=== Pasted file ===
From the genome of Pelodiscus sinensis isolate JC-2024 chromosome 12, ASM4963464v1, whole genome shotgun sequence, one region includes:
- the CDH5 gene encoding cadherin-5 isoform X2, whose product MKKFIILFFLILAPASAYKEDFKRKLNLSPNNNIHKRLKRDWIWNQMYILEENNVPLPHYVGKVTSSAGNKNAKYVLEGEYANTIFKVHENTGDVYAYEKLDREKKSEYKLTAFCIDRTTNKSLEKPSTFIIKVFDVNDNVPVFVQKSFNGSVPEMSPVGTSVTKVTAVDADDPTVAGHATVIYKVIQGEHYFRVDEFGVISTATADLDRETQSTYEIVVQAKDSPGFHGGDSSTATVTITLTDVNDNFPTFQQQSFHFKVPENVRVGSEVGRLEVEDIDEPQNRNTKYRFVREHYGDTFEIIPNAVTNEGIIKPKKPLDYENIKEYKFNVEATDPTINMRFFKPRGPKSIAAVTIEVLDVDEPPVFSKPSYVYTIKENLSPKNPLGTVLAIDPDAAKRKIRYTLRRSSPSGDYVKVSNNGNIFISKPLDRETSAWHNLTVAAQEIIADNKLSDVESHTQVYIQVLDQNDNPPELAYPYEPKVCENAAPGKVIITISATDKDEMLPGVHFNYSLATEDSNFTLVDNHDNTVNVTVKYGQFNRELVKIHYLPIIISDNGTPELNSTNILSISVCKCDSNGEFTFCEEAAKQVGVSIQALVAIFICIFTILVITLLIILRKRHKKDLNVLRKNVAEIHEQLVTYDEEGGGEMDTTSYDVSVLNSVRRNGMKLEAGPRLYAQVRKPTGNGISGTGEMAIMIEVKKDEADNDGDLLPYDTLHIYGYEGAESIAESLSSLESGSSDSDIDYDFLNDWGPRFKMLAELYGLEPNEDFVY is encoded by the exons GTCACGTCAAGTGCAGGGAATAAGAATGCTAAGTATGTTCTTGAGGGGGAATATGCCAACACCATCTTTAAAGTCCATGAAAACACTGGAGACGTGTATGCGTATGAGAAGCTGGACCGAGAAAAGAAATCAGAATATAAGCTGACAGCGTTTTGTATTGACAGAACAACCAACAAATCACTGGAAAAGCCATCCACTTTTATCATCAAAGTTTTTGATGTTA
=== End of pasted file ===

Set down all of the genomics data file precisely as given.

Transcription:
From the genome of Pelodiscus sinensis isolate JC-2024 chromosome 12, ASM4963464v1, whole genome shotgun sequence, one region includes:
- the CDH5 gene encoding cadherin-5 isoform X2, whose product MKKFIILFFLILAPASAYKEDFKRKLNLSPNNNIHKRLKRDWIWNQMYILEENNVPLPHYVGKVTSSAGNKNAKYVLEGEYANTIFKVHENTGDVYAYEKLDREKKSEYKLTAFCIDRTTNKSLEKPSTFIIKVFDVNDNVPVFVQKSFNGSVPEMSPVGTSVTKVTAVDADDPTVAGHATVIYKVIQGEHYFRVDEFGVISTATADLDRETQSTYEIVVQAKDSPGFHGGDSSTATVTITLTDVNDNFPTFQQQSFHFKVPENVRVGSEVGRLEVEDIDEPQNRNTKYRFVREHYGDTFEIIPNAVTNEGIIKPKKPLDYENIKEYKFNVEATDPTINMRFFKPRGPKSIAAVTIEVLDVDEPPVFSKPSYVYTIKENLSPKNPLGTVLAIDPDAAKRKIRYTLRRSSPSGDYVKVSNNGNIFISKPLDRETSAWHNLTVAAQEIIADNKLSDVESHTQVYIQVLDQNDNPPELAYPYEPKVCENAAPGKVIITISATDKDEMLPGVHFNYSLATEDSNFTLVDNHDNTVNVTVKYGQFNRELVKIHYLPIIISDNGTPELNSTNILSISVCKCDSNGEFTFCEEAAKQVGVSIQALVAIFICIFTILVITLLIILRKRHKKDLNVLRKNVAEIHEQLVTYDEEGGGEMDTTSYDVSVLNSVRRNGMKLEAGPRLYAQVRKPTGNGISGTGEMAIMIEVKKDEADNDGDLLPYDTLHIYGYEGAESIAESLSSLESGSSDSDIDYDFLNDWGPRFKMLAELYGLEPNEDFVY is encoded by the exons GTCACGTCAAGTGCAGGGAATAAGAATGCTAAGTATGTTCTTGAGGGGGAATATGCCAACACCATCTTTAAAGTCCATGAAAACACTGGAGACGTGTATGCGTATGAGAAGCTGGACCGAGAAAAGAAATCAGAATATAAGCTGACAGCGTTTTGTATTGACAGAACAACCAACAAATCACTGGAAAAGCCATCCACTTTTATCATCAAAGTTTTTGATGTTA